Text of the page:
Of all the potential outcomes of the election, a Tory majority is the one that scares me most. It’s the one which would have the most harmful effects on the poor and vulnerable, those people whom liberals instinctively want to protect (and, yes, I get that there are occasions when we could have done that better in this Parliament). A Labour majority would be awful for civil liberties and long term economic competence, but untrammelled power for the Tories doesn’t end well for the poorest. What Major and Baker want is to create so much fear about the SNP that it does two things. First of all, if they can get Labour to rule out a coalition with the SNP, it will actively drive people into the arms of the nationalists, meaning fewer Labour seats which obviously gives the Tories an advantage. Secondly, they want to spread fear everywhere by suggesting that only they, and not the rest of the dodgy rabble (as they see the rest of us), can be trusted to form a stable government. The last five years gives the lie to that one. It’s also legitimate to ask in passing that if the Tories can’t stand the SNP so much, why on earth did they prop up their minority government between 2007-11? Salmond would never have got anything through without his Tory helpers.

On one hand you have the Tories saying vote for us to avoid constitutional and governmental armageddon, on the other hand, you have Miliband at the Labour conference in Scotland today saying “vote Labour to keep the Tories out.” It’s a strategy that worked for them in Scotland in 2010, when Scotland clung to them like a security blanket to avoid a Tory government. Labour need to wake up to the reality of how politics has changed in north of the border and start offering something positive. They are showing absolutely no signs of doing so, We can only hope that they have the sense to ignore John Major’s advice. Ed Balls and Ed Miliband seem to be at loggerheads on this issue as well as everything else. Miliband has just avoided the issue because he doesn’t want to talk coalitions while Balls has said he couldn’t imagine doing a deal with the SNP. Perhaps if they spent more time talking up a stronger Scottish Parliament rather than pretending it wasn’t happening, they might engage more people.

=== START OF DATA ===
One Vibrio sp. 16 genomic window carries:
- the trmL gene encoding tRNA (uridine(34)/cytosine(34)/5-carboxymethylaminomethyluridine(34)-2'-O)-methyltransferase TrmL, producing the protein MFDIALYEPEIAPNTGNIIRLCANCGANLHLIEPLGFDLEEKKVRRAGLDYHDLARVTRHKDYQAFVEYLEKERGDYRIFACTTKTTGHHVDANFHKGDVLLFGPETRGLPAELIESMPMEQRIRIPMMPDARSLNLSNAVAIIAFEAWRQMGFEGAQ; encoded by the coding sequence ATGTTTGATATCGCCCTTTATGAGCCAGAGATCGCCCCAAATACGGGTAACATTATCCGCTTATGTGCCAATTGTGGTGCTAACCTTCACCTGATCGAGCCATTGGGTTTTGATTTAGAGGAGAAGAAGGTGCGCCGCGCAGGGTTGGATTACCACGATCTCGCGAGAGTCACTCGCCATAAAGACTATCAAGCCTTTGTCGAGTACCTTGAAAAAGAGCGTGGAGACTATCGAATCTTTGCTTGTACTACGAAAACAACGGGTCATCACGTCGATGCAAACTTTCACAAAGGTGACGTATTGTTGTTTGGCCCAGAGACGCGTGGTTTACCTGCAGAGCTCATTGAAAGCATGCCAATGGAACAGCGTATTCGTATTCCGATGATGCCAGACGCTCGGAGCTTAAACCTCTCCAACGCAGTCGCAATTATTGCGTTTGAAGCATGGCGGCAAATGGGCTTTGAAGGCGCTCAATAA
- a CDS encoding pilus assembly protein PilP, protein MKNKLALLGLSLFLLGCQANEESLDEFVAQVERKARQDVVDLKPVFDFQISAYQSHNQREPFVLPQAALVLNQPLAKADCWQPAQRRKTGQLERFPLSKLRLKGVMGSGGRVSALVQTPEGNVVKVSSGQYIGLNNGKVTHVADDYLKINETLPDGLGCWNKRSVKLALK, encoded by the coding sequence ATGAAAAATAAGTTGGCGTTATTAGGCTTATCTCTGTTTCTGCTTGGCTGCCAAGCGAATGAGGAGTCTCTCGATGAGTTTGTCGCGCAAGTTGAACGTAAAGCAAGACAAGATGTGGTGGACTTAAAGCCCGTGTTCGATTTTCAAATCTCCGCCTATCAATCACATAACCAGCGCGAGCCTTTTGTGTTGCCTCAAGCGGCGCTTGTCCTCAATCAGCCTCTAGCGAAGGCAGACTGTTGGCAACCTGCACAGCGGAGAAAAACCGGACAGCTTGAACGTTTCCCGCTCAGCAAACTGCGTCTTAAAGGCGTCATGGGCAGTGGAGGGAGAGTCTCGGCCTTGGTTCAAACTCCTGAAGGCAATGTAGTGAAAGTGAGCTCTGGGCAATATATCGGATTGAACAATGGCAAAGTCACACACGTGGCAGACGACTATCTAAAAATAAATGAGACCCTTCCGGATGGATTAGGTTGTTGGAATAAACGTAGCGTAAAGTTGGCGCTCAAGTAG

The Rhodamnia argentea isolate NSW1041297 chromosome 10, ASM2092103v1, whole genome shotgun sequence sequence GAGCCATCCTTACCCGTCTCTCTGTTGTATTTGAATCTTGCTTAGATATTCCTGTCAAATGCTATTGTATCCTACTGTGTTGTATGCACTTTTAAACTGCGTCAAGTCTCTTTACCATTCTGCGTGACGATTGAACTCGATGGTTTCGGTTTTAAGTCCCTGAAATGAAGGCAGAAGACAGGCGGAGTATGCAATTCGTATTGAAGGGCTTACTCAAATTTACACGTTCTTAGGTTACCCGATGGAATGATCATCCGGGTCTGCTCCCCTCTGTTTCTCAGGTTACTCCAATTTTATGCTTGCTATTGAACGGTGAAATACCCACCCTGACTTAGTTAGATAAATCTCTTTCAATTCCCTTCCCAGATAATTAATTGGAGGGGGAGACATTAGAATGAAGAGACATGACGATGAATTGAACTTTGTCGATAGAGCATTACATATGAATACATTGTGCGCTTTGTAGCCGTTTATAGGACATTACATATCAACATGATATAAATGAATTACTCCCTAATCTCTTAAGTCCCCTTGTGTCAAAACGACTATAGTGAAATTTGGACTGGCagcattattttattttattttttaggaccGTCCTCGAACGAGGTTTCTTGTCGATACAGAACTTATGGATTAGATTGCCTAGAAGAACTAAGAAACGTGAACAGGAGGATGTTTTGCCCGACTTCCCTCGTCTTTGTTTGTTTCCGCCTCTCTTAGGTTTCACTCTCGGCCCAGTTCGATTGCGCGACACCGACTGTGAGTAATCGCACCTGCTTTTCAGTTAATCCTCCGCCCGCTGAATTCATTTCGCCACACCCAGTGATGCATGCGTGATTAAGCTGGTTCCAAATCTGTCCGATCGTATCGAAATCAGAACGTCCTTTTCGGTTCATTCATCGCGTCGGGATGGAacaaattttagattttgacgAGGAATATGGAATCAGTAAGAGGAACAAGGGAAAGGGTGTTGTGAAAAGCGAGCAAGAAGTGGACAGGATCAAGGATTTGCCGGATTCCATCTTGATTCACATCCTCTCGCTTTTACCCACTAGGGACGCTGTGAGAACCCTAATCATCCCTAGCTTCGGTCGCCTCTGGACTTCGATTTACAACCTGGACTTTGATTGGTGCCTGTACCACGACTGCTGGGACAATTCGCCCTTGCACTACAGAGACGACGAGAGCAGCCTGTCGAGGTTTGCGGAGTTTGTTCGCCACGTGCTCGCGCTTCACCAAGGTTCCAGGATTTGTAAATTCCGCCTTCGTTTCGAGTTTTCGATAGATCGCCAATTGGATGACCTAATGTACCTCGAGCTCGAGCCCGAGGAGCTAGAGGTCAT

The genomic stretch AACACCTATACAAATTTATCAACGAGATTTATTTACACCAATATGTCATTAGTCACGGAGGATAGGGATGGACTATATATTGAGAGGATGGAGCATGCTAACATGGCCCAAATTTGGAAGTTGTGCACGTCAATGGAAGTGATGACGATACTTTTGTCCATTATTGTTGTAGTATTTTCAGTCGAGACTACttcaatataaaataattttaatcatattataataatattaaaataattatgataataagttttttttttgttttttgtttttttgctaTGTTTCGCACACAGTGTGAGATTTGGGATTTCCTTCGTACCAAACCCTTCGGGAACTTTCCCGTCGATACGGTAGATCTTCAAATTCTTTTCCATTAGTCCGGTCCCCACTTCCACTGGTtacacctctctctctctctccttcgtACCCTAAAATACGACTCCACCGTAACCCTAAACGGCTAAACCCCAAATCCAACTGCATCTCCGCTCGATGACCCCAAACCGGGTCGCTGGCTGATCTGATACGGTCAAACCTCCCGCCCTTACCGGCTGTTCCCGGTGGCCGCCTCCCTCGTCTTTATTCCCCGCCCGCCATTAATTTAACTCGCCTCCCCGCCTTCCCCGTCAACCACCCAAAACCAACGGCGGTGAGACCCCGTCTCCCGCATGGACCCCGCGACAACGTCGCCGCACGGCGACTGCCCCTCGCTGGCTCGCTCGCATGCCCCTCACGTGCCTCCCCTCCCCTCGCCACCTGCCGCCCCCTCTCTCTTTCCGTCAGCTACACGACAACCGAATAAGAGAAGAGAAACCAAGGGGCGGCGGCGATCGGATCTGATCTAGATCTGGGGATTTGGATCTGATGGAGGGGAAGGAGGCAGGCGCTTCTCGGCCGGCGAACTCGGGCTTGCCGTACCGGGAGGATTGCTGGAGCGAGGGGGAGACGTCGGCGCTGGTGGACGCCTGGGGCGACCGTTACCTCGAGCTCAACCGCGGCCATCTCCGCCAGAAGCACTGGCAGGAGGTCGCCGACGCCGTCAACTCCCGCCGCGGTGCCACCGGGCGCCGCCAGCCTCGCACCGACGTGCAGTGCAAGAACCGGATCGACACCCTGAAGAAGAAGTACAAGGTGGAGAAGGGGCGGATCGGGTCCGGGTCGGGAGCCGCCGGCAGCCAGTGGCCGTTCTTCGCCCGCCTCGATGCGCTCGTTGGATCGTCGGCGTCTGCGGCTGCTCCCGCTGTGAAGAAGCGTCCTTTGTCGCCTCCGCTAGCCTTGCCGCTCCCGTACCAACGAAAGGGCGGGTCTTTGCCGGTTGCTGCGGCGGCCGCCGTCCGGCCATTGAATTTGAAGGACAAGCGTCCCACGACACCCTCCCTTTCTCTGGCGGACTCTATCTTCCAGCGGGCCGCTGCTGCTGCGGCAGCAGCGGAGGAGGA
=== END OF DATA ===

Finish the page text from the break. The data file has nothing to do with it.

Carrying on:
All parties should be very wary of taking John Major’s advice. It’s not being given for our benefit, that’s for sure. I don’t often agree with Dan Hodges, but he basically said in his column that Major should have a bit more respect for Scottish voters:

I’ll tell you what jeopardises the Union. It’s the spectacle of politicians in London telling voters north of the border that their votes don’t count. Or, in the case of Sir John’s intemperate demand, insisting they are presented with an ultimatum – “vote for the right party, or when it comes to negotiations over forming your next government you’ll find yourselves effectively disfranchised”.

The SNP has reminded us that single party majority governments are not a good idea, even in a parliament elected by proportional representation. It’s the last thing we need at Westminster. Labour and the Tories are out to re-establish the old, uncomplicated binary. Let’s make sure we stop them.

* Caron Lindsay is Editor of Liberal Democrat Voice and blogs at Caron's Musings

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  • The scariest scenario for me would be a majority Tory government at Westminster, with the SNP taking as many seats as currently predicted. Refusal by the Tories then to budge on another referendum – along with the appointment of an English MP as Secretary of State for Scotland – would probably mean another SNP landslide at the Holyrood elections in 2016. What then? Would the SNP just declare independence, and challenge Westminster to stop them? Some of them would certainly make this case.

  • Eddie Sammon 7th Mar '15 - 3:44pm

    I think there are a lot of voters out there who are thinking of not voting on the 7th of May. For them the scariest outcome will be an endorsement of the status quo.

    The Lib Dems need to get their messaging, tactics and policies right from now to May 7th. There is still a lot to play for. Where a Lib Dem candidate is standing they should be supported, but in my opinion in future deals with other local parties will have to be made in order to not “split the small l liberal vote”.


  • They know that a hung parliament could give them real power again after May .

    Real Power AGAIN! So arguing that we couldn’t stop the ‘nasty Tories because we didn’t have enough MPs was just not true? ……. No wonder Nick is willing to support the government in debate…..

  • Caron, you are quoting someone called Lazarus ?